In celebration of Women’s Entrepreneurship Day 2021, the ILO and ESCAP have collaborated on a high-level event bringing stakeholders together to discuss innovative opportunities and scalable solutions for women entrepreneurs in Asia and the Pacific.
On 18 November 2021, the International Labour Organization (ILO) and the United Nations Economic and Social Commission for Asia and the Pacific (ESCAP) hosted a virtual high-level event to celebrate Women’s Entrepreneurship Day.
The session, ‘Women’s Entrepreneurship Day: Opportunities and Solutions for Women Entrepreneurs in Asia and the Pacific’, focused on gender-responsive and scalable solutions to support women entrepreneur’s recovery from COVID-19 and long-term resilience. The discussion contextualised the complex challenges they have faced during the pandemic, and ways forward for women entrepreneurship development in the region.
Various stakeholders from diverse backgrounds, such as government representatives, private sector partners, financial institutions and women entrepreneurs were invited to share their expertise and vision for a more equitable future of work. The event was opened by Kaveh Zahedi, Deputy Executive Secretary of ESCAP along with Panudda Boonpala, ILO Deputy Regional-Director of Asia and the Pacific.
Panellists included Dr. Ing Kantha Phavi, Minister of Women’s Affairs of Cambodia, Maria Perdomo, Regional Coordinator for Asia and Regional Manager for Inclusive Digital Economies, UN Capital Development Fund (UNCDF), Diedrah Kelly, Ambassador of Canada to ASEAN, Maneesha Chadha, Head of Grant Programming, APAC, J.P. Morgan, Vanessa Seow, Executive Vice President and Head of Communications, Lazada, Reeta Simha, President of the Federation of Women Entrepreneurs Association of Nepal and Armin Zaman Khan, Founder and CEO of Romoni Services Limited.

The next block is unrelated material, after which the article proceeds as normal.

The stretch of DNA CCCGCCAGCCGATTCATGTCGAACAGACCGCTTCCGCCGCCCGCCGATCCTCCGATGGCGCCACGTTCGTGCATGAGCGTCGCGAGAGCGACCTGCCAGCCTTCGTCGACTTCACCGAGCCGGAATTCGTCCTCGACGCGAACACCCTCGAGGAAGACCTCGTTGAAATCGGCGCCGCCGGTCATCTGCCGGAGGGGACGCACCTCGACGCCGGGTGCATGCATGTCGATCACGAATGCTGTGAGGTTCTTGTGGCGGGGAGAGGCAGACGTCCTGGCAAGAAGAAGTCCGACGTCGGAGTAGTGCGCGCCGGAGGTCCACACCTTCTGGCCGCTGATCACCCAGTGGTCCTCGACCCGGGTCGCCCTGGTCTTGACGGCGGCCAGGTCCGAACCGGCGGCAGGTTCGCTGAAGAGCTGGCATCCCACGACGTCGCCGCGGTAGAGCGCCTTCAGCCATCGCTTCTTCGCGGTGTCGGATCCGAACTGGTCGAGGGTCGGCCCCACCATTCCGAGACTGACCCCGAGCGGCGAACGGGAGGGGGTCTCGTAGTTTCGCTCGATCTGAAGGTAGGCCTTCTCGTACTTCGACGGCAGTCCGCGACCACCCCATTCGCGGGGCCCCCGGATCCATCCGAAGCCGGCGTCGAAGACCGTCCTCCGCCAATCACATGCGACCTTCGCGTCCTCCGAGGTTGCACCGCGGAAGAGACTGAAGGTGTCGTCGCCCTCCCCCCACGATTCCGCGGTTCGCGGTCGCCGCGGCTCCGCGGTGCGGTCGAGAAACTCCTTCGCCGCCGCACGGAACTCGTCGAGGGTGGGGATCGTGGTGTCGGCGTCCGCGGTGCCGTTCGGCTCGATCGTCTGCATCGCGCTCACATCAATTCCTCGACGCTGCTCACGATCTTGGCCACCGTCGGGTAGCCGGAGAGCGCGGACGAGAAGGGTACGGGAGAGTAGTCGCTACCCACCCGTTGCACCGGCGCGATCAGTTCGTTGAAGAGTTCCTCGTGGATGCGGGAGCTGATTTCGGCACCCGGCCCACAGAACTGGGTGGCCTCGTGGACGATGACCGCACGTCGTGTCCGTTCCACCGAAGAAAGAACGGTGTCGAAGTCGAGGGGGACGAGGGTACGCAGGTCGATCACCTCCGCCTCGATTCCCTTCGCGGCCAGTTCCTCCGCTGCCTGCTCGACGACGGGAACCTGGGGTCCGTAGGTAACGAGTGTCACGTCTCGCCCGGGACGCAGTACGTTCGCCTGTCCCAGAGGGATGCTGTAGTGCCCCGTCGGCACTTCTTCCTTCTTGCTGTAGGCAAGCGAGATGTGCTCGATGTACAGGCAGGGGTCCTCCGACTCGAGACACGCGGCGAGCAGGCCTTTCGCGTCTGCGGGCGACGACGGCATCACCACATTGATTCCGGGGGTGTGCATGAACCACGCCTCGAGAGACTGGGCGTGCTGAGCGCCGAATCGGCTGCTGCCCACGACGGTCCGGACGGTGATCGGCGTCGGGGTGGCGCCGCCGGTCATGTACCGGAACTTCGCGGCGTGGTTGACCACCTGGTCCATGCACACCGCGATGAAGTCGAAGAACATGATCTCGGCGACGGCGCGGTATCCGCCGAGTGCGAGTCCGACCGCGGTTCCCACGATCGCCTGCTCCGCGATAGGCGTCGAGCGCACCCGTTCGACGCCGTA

Women’s entrepreneurship in the time of COVID-19
The panel discussion centred each speakers’ expertise in women entrepreneurship development.
Her Excellency Dr. Ing Kantha Phavi, Minister of Women’s Affairs in Cambodia, underscored the importance of MSMEs as the backbone of Cambodian economy and the crucial role and contribution of women entrepreneurs. She highlighted the urgency of transforming Cambodia’s entrepreneurial ecosystem into one that is more gender-responsive and inclusive, especially by strengthening efforts towards recognizing, reducing and redistributing women’s increased burden of unpaid care and domestic work. The Minister called for more commitment and multi-stakeholder collaboration to formulate and implement inclusive and innovative solutions that enhance women’s entrepreneurship development as well as address women’s unpaid care work for a sustainable post COVID-19 recovery and building back better.
Emphasising Government of Canada’s feminist policy, Ambassador of Canada to ASEAN, Diedrah Kelly highlighted valuable lessons and experiences emerging from the regional initiative Catalyzing Women’s Entrepreneurship. “Canada’s recognizes gender equality and the economic empowerment of women as the most effective approach to promoting inclusive economic growth and eradicating poverty and with ESCAP, we are working to remove gender-based structural barriers by addressing the root causes and enabling women in the Asia-Pacific region to have the opportunity to pursue their entrepreneurial ambitions to achieve economic independence”, says Ambassador Kelly.